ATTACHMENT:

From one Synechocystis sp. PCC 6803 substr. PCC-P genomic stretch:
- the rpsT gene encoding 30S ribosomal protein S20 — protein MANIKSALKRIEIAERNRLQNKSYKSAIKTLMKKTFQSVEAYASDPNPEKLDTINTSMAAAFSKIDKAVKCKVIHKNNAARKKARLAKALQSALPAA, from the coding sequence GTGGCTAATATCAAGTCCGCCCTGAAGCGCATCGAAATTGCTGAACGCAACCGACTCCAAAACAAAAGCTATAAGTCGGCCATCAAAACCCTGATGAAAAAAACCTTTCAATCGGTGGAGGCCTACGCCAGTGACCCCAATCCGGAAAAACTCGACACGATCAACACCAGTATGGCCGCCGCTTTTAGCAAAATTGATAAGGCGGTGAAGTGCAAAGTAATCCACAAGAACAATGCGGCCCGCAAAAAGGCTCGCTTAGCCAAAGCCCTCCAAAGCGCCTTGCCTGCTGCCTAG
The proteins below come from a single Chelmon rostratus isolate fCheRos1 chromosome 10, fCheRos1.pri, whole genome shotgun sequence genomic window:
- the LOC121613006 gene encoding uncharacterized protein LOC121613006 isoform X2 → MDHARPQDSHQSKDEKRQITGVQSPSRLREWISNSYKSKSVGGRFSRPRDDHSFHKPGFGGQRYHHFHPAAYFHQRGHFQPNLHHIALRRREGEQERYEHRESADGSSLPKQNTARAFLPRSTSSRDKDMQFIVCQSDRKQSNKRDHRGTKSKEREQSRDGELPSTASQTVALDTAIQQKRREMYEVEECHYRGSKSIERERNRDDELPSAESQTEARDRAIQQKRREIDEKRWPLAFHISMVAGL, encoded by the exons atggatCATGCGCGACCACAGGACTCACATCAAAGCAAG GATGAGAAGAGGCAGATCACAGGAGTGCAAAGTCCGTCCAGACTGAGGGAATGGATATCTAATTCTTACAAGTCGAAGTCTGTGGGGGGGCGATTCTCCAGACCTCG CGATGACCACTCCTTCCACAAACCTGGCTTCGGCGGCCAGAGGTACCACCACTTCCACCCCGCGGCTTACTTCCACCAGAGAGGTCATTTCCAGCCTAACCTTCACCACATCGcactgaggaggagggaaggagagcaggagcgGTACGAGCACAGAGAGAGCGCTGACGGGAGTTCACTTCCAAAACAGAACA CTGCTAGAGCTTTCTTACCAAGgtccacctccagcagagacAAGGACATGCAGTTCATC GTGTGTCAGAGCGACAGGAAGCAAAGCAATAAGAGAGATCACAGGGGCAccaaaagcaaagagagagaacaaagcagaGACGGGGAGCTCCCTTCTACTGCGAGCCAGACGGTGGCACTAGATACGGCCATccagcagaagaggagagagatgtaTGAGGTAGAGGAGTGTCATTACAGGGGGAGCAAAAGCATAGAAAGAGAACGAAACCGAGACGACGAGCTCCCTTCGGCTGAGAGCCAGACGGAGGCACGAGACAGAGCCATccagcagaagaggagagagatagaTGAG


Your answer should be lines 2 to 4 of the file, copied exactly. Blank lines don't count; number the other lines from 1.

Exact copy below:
- the rpsT gene encoding 30S ribosomal protein S20 — protein MANIKSALKRIEIAERNRLQNKSYKSAIKTLMKKTFQSVEAYASDPNPEKLDTINTSMAAAFSKIDKAVKCKVIHKNNAARKKARLAKALQSALPAA, from the coding sequence GTGGCTAATATCAAGTCCGCCCTGAAGCGCATCGAAATTGCTGAACGCAACCGACTCCAAAACAAAAGCTATAAGTCGGCCATCAAAACCCTGATGAAAAAAACCTTTCAATCGGTGGAGGCCTACGCCAGTGACCCCAATCCGGAAAAACTCGACACGATCAACACCAGTATGGCCGCCGCTTTTAGCAAAATTGATAAGGCGGTGAAGTGCAAAGTAATCCACAAGAACAATGCGGCCCGCAAAAAGGCTCGCTTAGCCAAAGCCCTCCAAAGCGCCTTGCCTGCTGCCTAG
The proteins below come from a single Chelmon rostratus isolate fCheRos1 chromosome 10, fCheRos1.pri, whole genome shotgun sequence genomic window:
- the LOC121613006 gene encoding uncharacterized protein LOC121613006 isoform X2 → MDHARPQDSHQSKDEKRQITGVQSPSRLREWISNSYKSKSVGGRFSRPRDDHSFHKPGFGGQRYHHFHPAAYFHQRGHFQPNLHHIALRRREGEQERYEHRESADGSSLPKQNTARAFLPRSTSSRDKDMQFIVCQSDRKQSNKRDHRGTKSKEREQSRDGELPSTASQTVALDTAIQQKRREMYEVEECHYRGSKSIERERNRDDELPSAESQTEARDRAIQQKRREIDEKRWPLAFHISMVAGL, encoded by the exons atggatCATGCGCGACCACAGGACTCACATCAAAGCAAG GATGAGAAGAGGCAGATCACAGGAGTGCAAAGTCCGTCCAGACTGAGGGAATGGATATCTAATTCTTACAAGTCGAAGTCTGTGGGGGGGCGATTCTCCAGACCTCG CGATGACCACTCCTTCCACAAACCTGGCTTCGGCGGCCAGAGGTACCACCACTTCCACCCCGCGGCTTACTTCCACCAGAGAGGTCATTTCCAGCCTAACCTTCACCACATCGcactgaggaggagggaaggagagcaggagcgGTACGAGCACAGAGAGAGCGCTGACGGGAGTTCACTTCCAAAACAGAACA CTGCTAGAGCTTTCTTACCAAGgtccacctccagcagagacAAGGACATGCAGTTCATC GTGTGTCAGAGCGACAGGAAGCAAAGCAATAAGAGAGATCACAGGGGCAccaaaagcaaagagagagaacaaagcagaGACGGGGAGCTCCCTTCTACTGCGAGCCAGACGGTGGCACTAGATACGGCCATccagcagaagaggagagagatgtaTGAGGTAGAGGAGTGTCATTACAGGGGGAGCAAAAGCATAGAAAGAGAACGAAACCGAGACGACGAGCTCCCTTCGGCTGAGAGCCAGACGGAGGCACGAGACAGAGCCATccagcagaagaggagagagatagaTGAG